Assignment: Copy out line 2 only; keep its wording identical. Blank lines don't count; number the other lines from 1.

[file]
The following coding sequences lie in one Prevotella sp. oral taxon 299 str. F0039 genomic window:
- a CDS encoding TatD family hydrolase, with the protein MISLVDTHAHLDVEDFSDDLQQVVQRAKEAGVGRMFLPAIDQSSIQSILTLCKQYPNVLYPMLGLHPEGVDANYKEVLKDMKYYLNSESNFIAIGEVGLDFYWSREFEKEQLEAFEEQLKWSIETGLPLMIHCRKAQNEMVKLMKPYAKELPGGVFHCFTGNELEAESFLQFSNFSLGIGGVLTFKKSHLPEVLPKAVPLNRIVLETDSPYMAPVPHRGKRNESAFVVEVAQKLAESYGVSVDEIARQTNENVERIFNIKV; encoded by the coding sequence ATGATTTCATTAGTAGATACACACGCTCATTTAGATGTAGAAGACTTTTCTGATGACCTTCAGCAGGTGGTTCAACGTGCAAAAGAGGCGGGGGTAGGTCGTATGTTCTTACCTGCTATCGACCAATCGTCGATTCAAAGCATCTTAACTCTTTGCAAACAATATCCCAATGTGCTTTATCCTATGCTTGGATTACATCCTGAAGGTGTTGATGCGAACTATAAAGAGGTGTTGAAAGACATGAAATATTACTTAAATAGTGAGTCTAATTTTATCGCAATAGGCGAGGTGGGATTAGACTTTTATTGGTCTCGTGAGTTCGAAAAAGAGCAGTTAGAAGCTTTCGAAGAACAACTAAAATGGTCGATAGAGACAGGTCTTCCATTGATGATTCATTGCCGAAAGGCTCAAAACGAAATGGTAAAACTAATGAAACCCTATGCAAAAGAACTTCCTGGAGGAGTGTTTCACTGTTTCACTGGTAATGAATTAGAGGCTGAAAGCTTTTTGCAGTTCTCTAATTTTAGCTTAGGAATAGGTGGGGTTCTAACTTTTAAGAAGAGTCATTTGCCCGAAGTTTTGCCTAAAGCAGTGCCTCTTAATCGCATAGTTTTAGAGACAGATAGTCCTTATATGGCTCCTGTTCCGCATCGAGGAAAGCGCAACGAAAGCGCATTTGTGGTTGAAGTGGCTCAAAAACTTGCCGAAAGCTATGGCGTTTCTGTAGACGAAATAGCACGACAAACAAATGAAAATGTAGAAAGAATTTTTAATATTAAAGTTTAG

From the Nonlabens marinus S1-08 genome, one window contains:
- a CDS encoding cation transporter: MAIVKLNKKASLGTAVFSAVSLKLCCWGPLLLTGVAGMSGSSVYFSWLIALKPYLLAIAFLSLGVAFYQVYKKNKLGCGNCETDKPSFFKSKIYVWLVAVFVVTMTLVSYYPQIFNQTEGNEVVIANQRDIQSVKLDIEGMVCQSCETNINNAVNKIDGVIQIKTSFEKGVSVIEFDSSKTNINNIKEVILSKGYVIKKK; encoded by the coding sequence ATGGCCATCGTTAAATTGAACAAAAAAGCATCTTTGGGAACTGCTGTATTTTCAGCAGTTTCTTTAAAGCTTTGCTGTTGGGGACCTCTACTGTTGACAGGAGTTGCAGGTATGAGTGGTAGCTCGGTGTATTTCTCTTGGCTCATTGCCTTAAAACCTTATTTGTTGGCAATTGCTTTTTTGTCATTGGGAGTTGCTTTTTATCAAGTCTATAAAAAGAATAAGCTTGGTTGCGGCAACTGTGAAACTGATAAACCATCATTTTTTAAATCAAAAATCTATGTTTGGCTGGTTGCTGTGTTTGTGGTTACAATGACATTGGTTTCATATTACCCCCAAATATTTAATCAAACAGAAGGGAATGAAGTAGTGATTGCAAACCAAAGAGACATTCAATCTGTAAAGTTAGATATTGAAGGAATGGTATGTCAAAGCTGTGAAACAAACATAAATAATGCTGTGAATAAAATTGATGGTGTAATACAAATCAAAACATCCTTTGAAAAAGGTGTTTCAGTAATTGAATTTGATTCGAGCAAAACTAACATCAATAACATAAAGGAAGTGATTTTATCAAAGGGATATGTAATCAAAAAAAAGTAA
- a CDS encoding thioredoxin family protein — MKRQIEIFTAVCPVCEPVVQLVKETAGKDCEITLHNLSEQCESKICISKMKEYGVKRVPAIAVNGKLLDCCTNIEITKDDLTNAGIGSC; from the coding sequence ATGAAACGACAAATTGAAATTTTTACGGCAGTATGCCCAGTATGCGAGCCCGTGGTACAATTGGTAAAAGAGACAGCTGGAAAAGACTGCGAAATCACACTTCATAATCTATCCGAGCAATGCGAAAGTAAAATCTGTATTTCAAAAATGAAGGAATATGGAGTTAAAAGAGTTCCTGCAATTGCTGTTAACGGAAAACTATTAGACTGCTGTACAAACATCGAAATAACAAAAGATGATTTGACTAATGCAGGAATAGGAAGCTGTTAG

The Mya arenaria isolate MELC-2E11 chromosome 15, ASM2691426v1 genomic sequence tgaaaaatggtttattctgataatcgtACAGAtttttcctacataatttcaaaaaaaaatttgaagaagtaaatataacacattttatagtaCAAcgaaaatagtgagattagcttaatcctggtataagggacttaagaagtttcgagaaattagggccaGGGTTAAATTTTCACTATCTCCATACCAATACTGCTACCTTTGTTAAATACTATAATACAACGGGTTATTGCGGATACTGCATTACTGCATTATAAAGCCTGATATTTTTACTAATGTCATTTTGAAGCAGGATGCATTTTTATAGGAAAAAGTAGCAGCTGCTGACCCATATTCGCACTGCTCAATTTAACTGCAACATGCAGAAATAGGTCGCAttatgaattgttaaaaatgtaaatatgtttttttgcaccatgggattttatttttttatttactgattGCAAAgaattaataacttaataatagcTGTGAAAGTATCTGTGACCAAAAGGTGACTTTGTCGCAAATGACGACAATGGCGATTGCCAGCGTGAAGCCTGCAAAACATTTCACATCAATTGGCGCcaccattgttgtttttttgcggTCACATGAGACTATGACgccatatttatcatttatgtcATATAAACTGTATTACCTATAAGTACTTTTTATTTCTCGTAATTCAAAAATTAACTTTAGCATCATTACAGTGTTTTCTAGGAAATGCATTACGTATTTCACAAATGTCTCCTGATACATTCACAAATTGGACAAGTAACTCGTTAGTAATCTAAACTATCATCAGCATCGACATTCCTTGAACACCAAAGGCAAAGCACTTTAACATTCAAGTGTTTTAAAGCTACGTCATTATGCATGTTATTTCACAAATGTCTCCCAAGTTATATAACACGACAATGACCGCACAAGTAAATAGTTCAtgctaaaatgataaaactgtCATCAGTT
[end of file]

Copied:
- a CDS encoding TatD family hydrolase, with the protein MISLVDTHAHLDVEDFSDDLQQVVQRAKEAGVGRMFLPAIDQSSIQSILTLCKQYPNVLYPMLGLHPEGVDANYKEVLKDMKYYLNSESNFIAIGEVGLDFYWSREFEKEQLEAFEEQLKWSIETGLPLMIHCRKAQNEMVKLMKPYAKELPGGVFHCFTGNELEAESFLQFSNFSLGIGGVLTFKKSHLPEVLPKAVPLNRIVLETDSPYMAPVPHRGKRNESAFVVEVAQKLAESYGVSVDEIARQTNENVERIFNIKV; encoded by the coding sequence ATGATTTCATTAGTAGATACACACGCTCATTTAGATGTAGAAGACTTTTCTGATGACCTTCAGCAGGTGGTTCAACGTGCAAAAGAGGCGGGGGTAGGTCGTATGTTCTTACCTGCTATCGACCAATCGTCGATTCAAAGCATCTTAACTCTTTGCAAACAATATCCCAATGTGCTTTATCCTATGCTTGGATTACATCCTGAAGGTGTTGATGCGAACTATAAAGAGGTGTTGAAAGACATGAAATATTACTTAAATAGTGAGTCTAATTTTATCGCAATAGGCGAGGTGGGATTAGACTTTTATTGGTCTCGTGAGTTCGAAAAAGAGCAGTTAGAAGCTTTCGAAGAACAACTAAAATGGTCGATAGAGACAGGTCTTCCATTGATGATTCATTGCCGAAAGGCTCAAAACGAAATGGTAAAACTAATGAAACCCTATGCAAAAGAACTTCCTGGAGGAGTGTTTCACTGTTTCACTGGTAATGAATTAGAGGCTGAAAGCTTTTTGCAGTTCTCTAATTTTAGCTTAGGAATAGGTGGGGTTCTAACTTTTAAGAAGAGTCATTTGCCCGAAGTTTTGCCTAAAGCAGTGCCTCTTAATCGCATAGTTTTAGAGACAGATAGTCCTTATATGGCTCCTGTTCCGCATCGAGGAAAGCGCAACGAAAGCGCATTTGTGGTTGAAGTGGCTCAAAAACTTGCCGAAAGCTATGGCGTTTCTGTAGACGAAATAGCACGACAAACAAATGAAAATGTAGAAAGAATTTTTAATATTAAAGTTTAG